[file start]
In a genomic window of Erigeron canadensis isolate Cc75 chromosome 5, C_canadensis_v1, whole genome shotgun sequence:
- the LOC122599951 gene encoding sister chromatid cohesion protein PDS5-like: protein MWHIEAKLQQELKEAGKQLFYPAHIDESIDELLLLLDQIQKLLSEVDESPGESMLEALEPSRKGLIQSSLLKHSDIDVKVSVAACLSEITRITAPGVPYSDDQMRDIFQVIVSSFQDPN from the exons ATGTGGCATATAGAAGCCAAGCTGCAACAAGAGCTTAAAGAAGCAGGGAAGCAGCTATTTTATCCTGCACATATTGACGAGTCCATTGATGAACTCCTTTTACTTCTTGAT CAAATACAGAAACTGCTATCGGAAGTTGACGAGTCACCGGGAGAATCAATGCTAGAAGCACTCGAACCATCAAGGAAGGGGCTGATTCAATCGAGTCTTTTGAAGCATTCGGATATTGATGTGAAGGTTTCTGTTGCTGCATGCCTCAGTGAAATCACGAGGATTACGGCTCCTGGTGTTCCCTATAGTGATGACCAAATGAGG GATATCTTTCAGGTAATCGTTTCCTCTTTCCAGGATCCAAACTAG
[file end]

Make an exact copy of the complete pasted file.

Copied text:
In a genomic window of Erigeron canadensis isolate Cc75 chromosome 5, C_canadensis_v1, whole genome shotgun sequence:
- the LOC122599951 gene encoding sister chromatid cohesion protein PDS5-like: protein MWHIEAKLQQELKEAGKQLFYPAHIDESIDELLLLLDQIQKLLSEVDESPGESMLEALEPSRKGLIQSSLLKHSDIDVKVSVAACLSEITRITAPGVPYSDDQMRDIFQVIVSSFQDPN from the exons ATGTGGCATATAGAAGCCAAGCTGCAACAAGAGCTTAAAGAAGCAGGGAAGCAGCTATTTTATCCTGCACATATTGACGAGTCCATTGATGAACTCCTTTTACTTCTTGAT CAAATACAGAAACTGCTATCGGAAGTTGACGAGTCACCGGGAGAATCAATGCTAGAAGCACTCGAACCATCAAGGAAGGGGCTGATTCAATCGAGTCTTTTGAAGCATTCGGATATTGATGTGAAGGTTTCTGTTGCTGCATGCCTCAGTGAAATCACGAGGATTACGGCTCCTGGTGTTCCCTATAGTGATGACCAAATGAGG GATATCTTTCAGGTAATCGTTTCCTCTTTCCAGGATCCAAACTAG